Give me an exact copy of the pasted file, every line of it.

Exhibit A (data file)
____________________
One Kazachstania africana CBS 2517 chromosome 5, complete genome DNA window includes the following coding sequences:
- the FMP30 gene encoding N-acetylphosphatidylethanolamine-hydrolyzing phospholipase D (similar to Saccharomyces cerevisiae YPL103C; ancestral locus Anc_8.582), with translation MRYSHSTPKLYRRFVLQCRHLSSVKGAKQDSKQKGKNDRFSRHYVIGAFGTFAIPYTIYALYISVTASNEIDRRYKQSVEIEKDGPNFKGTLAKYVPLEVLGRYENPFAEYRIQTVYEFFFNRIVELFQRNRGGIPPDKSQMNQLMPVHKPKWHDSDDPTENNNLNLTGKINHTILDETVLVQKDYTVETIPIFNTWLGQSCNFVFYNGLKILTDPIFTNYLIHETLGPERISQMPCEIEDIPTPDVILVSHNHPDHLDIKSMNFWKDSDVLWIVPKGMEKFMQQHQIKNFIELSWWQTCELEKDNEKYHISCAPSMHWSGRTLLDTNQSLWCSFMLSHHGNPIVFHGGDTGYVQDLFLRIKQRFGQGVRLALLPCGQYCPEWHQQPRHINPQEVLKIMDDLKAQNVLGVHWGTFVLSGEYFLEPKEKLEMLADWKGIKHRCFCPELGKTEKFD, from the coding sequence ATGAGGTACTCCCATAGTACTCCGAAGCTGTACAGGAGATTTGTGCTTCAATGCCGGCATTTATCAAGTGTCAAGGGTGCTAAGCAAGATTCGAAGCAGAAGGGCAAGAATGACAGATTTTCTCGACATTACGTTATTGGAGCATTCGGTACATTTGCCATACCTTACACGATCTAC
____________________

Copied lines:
One Kazachstania africana CBS 2517 chromosome 5, complete genome DNA window includes the following coding sequences:
- the FMP30 gene encoding N-acetylphosphatidylethanolamine-hydrolyzing phospholipase D (similar to Saccharomyces cerevisiae YPL103C; ancestral locus Anc_8.582), with translation MRYSHSTPKLYRRFVLQCRHLSSVKGAKQDSKQKGKNDRFSRHYVIGAFGTFAIPYTIYALYISVTASNEIDRRYKQSVEIEKDGPNFKGTLAKYVPLEVLGRYENPFAEYRIQTVYEFFFNRIVELFQRNRGGIPPDKSQMNQLMPVHKPKWHDSDDPTENNNLNLTGKINHTILDETVLVQKDYTVETIPIFNTWLGQSCNFVFYNGLKILTDPIFTNYLIHETLGPERISQMPCEIEDIPTPDVILVSHNHPDHLDIKSMNFWKDSDVLWIVPKGMEKFMQQHQIKNFIELSWWQTCELEKDNEKYHISCAPSMHWSGRTLLDTNQSLWCSFMLSHHGNPIVFHGGDTGYVQDLFLRIKQRFGQGVRLALLPCGQYCPEWHQQPRHINPQEVLKIMDDLKAQNVLGVHWGTFVLSGEYFLEPKEKLEMLADWKGIKHRCFCPELGKTEKFD, from the coding sequence ATGAGGTACTCCCATAGTACTCCGAAGCTGTACAGGAGATTTGTGCTTCAATGCCGGCATTTATCAAGTGTCAAGGGTGCTAAGCAAGATTCGAAGCAGAAGGGCAAGAATGACAGATTTTCTCGACATTACGTTATTGGAGCATTCGGTACATTTGCCATACCTTACACGATCTAC